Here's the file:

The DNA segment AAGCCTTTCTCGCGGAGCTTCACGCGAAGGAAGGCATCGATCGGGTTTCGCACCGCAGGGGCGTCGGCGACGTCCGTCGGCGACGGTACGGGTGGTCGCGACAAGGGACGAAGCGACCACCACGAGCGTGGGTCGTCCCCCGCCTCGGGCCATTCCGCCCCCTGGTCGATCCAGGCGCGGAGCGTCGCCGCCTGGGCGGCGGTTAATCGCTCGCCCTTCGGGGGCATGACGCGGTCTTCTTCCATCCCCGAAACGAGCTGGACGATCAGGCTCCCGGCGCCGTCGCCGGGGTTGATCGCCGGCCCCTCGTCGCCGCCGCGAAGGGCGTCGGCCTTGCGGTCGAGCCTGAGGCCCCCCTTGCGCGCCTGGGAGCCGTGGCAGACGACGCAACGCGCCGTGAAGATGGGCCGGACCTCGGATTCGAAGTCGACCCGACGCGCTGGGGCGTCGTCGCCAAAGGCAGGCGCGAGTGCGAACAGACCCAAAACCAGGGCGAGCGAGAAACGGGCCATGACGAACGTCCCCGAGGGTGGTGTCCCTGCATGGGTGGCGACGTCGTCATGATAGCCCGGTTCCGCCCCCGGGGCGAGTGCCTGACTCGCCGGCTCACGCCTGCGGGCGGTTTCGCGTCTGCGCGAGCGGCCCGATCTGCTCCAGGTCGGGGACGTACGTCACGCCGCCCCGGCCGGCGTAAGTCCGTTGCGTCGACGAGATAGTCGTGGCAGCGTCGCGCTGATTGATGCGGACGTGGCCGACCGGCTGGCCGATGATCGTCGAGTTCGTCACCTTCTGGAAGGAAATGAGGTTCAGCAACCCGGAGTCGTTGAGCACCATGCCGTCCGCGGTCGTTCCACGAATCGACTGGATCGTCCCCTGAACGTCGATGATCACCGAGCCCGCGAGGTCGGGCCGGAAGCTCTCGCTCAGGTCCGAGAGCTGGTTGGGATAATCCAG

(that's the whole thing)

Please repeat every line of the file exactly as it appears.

The DNA segment AAGCCTTTCTCGCGGAGCTTCACGCGAAGGAAGGCATCGATCGGGTTTCGCACCGCAGGGGCGTCGGCGACGTCCGTCGGCGACGGTACGGGTGGTCGCGACAAGGGACGAAGCGACCACCACGAGCGTGGGTCGTCCCCCGCCTCGGGCCATTCCGCCCCCTGGTCGATCCAGGCGCGGAGCGTCGCCGCCTGGGCGGCGGTTAATCGCTCGCCCTTCGGGGGCATGACGCGGTCTTCTTCCATCCCCGAAACGAGCTGGACGATCAGGCTCCCGGCGCCGTCGCCGGGGTTGATCGCCGGCCCCTCGTCGCCGCCGCGAAGGGCGTCGGCCTTGCGGTCGAGCCTGAGGCCCCCCTTGCGCGCCTGGGAGCCGTGGCAGACGACGCAACGCGCCGTGAAGATGGGCCGGACCTCGGATTCGAAGTCGACCCGACGCGCTGGGGCGTCGTCGCCAAAGGCAGGCGCGAGTGCGAACAGACCCAAAACCAGGGCGAGCGAGAAACGGGCCATGACGAACGTCCCCGAGGGTGGTGTCCCTGCATGGGTGGCGACGTCGTCATGATAGCCCGGTTCCGCCCCCGGGGCGAGTGCCTGACTCGCCGGCTCACGCCTGCGGGCGGTTTCGCGTCTGCGCGAGCGGCCCGATCTGCTCCAGGTCGGGGACGTACGTCACGCCGCCCCGGCCGGCGTAAGTCCGTTGCGTCGACGAGATAGTCGTGGCAGCGTCGCGCTGATTGATGCGGACGTGGCCGACCGGCTGGCCGATGATCGTCGAGTTCGTCACCTTCTGGAAGGAAATGAGGTTCAGCAACCCGGAGTCGTTGAGCACCATGCCGTCCGCGGTCGTTCCACGAATCGACTGGATCGTCCCCTGAACGTCGATGATCACCGAGCCCGCGAGGTCGGGCCGGAAGCTCTCGCTCAGGTCCGAGAGCTGGTTGGGATAATCCAG